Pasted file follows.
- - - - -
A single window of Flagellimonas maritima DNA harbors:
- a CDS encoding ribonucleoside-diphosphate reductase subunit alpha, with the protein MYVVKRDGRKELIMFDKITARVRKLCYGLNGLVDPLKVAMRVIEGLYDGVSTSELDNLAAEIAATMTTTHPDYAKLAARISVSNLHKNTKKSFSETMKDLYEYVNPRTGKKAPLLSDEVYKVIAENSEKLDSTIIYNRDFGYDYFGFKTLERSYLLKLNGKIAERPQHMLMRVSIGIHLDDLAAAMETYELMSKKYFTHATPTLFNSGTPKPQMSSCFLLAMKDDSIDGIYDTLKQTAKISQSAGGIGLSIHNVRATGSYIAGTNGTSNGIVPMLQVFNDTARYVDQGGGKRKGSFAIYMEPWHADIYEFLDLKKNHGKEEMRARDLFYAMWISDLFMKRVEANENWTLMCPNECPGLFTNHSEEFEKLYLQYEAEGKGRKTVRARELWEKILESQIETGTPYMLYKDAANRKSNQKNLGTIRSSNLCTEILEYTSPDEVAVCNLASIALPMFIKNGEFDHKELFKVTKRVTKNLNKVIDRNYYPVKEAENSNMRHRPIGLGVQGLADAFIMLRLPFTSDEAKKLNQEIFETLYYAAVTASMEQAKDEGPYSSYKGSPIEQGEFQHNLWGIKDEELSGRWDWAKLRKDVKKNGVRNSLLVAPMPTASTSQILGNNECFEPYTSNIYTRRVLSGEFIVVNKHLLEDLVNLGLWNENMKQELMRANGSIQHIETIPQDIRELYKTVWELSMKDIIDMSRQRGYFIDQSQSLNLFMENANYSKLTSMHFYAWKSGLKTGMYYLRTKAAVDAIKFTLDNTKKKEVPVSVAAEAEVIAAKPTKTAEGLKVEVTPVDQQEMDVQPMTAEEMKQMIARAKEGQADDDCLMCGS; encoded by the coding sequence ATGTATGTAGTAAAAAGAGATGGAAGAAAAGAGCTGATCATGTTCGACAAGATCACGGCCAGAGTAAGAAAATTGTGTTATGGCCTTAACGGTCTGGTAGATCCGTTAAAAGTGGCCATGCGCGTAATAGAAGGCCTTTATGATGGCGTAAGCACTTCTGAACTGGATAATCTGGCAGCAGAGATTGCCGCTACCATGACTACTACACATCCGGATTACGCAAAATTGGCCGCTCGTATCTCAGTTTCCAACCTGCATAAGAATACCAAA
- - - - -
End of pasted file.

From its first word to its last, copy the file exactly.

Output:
A single window of Flagellimonas maritima DNA harbors:
- a CDS encoding ribonucleoside-diphosphate reductase subunit alpha, with the protein MYVVKRDGRKELIMFDKITARVRKLCYGLNGLVDPLKVAMRVIEGLYDGVSTSELDNLAAEIAATMTTTHPDYAKLAARISVSNLHKNTKKSFSETMKDLYEYVNPRTGKKAPLLSDEVYKVIAENSEKLDSTIIYNRDFGYDYFGFKTLERSYLLKLNGKIAERPQHMLMRVSIGIHLDDLAAAMETYELMSKKYFTHATPTLFNSGTPKPQMSSCFLLAMKDDSIDGIYDTLKQTAKISQSAGGIGLSIHNVRATGSYIAGTNGTSNGIVPMLQVFNDTARYVDQGGGKRKGSFAIYMEPWHADIYEFLDLKKNHGKEEMRARDLFYAMWISDLFMKRVEANENWTLMCPNECPGLFTNHSEEFEKLYLQYEAEGKGRKTVRARELWEKILESQIETGTPYMLYKDAANRKSNQKNLGTIRSSNLCTEILEYTSPDEVAVCNLASIALPMFIKNGEFDHKELFKVTKRVTKNLNKVIDRNYYPVKEAENSNMRHRPIGLGVQGLADAFIMLRLPFTSDEAKKLNQEIFETLYYAAVTASMEQAKDEGPYSSYKGSPIEQGEFQHNLWGIKDEELSGRWDWAKLRKDVKKNGVRNSLLVAPMPTASTSQILGNNECFEPYTSNIYTRRVLSGEFIVVNKHLLEDLVNLGLWNENMKQELMRANGSIQHIETIPQDIRELYKTVWELSMKDIIDMSRQRGYFIDQSQSLNLFMENANYSKLTSMHFYAWKSGLKTGMYYLRTKAAVDAIKFTLDNTKKKEVPVSVAAEAEVIAAKPTKTAEGLKVEVTPVDQQEMDVQPMTAEEMKQMIARAKEGQADDDCLMCGS; encoded by the coding sequence ATGTATGTAGTAAAAAGAGATGGAAGAAAAGAGCTGATCATGTTCGACAAGATCACGGCCAGAGTAAGAAAATTGTGTTATGGCCTTAACGGTCTGGTAGATCCGTTAAAAGTGGCCATGCGCGTAATAGAAGGCCTTTATGATGGCGTAAGCACTTCTGAACTGGATAATCTGGCAGCAGAGATTGCCGCTACCATGACTACTACACATCCGGATTACGCAAAATTGGCCGCTCGTATCTCAGTTTCCAACCTGCATAAGAATACCAAA